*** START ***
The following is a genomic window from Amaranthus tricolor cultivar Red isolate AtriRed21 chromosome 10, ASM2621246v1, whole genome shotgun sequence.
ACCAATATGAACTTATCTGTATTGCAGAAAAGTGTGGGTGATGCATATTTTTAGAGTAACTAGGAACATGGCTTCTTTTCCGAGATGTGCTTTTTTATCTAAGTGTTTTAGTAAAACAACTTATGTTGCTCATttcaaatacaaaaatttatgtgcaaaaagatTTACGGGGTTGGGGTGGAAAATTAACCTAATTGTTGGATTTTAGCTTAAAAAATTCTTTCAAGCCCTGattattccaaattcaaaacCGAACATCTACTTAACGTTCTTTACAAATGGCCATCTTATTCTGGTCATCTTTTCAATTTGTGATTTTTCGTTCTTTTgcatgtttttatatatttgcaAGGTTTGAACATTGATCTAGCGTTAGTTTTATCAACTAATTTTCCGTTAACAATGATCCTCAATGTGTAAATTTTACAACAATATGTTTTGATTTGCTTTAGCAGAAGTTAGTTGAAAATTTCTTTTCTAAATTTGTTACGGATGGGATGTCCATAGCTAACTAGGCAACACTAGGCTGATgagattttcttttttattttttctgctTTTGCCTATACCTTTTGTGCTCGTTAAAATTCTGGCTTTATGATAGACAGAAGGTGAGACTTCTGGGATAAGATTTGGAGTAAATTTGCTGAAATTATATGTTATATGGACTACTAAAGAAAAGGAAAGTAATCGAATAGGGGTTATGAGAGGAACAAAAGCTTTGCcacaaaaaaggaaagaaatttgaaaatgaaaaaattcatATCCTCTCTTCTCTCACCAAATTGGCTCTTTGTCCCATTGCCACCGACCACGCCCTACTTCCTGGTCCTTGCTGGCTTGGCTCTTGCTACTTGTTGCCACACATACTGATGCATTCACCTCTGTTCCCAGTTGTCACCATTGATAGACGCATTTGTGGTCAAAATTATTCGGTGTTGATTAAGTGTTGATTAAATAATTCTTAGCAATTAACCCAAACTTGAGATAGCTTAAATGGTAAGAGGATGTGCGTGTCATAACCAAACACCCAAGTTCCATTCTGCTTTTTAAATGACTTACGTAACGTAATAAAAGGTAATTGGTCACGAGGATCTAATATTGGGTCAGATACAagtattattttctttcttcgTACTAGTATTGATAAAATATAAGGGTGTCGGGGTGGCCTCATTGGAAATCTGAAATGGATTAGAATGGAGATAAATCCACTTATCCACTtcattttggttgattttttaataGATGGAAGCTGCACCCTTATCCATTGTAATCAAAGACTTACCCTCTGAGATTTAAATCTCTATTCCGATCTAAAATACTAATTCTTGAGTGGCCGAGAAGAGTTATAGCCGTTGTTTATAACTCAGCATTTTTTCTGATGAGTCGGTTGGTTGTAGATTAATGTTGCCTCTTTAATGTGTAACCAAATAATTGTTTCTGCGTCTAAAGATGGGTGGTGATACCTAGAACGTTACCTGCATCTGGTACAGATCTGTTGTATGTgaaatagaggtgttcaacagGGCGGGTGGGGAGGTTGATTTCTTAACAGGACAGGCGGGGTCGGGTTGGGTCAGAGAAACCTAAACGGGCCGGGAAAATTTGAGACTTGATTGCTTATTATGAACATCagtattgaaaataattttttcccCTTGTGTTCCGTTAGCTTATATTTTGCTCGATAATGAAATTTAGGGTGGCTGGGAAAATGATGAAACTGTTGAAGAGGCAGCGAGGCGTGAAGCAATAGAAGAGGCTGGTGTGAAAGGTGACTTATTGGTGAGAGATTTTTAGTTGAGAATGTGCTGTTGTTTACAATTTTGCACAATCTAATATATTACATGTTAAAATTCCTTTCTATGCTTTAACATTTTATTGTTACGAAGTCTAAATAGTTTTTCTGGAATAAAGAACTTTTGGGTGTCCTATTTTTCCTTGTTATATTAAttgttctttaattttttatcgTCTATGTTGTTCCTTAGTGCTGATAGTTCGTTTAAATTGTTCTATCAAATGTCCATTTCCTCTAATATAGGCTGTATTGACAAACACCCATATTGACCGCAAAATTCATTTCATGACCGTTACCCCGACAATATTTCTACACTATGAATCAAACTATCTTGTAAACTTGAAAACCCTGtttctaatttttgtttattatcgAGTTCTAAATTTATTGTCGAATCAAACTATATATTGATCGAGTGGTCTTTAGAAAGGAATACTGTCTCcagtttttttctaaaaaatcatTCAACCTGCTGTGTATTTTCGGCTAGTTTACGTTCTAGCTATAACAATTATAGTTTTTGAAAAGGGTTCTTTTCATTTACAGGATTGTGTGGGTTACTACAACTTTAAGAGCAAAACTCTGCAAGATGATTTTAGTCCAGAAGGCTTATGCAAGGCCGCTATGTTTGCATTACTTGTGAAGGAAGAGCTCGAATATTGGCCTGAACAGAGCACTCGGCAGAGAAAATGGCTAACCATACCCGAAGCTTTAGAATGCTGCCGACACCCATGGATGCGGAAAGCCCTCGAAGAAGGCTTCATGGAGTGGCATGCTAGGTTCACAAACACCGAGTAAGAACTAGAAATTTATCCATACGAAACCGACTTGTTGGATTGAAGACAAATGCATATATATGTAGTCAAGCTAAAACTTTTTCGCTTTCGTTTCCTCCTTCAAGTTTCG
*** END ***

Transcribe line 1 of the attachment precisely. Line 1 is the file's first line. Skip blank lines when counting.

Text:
The following is a genomic window from Amaranthus tricolor cultivar Red isolate AtriRed21 chromosome 10, ASM2621246v1, whole genome shotgun sequence.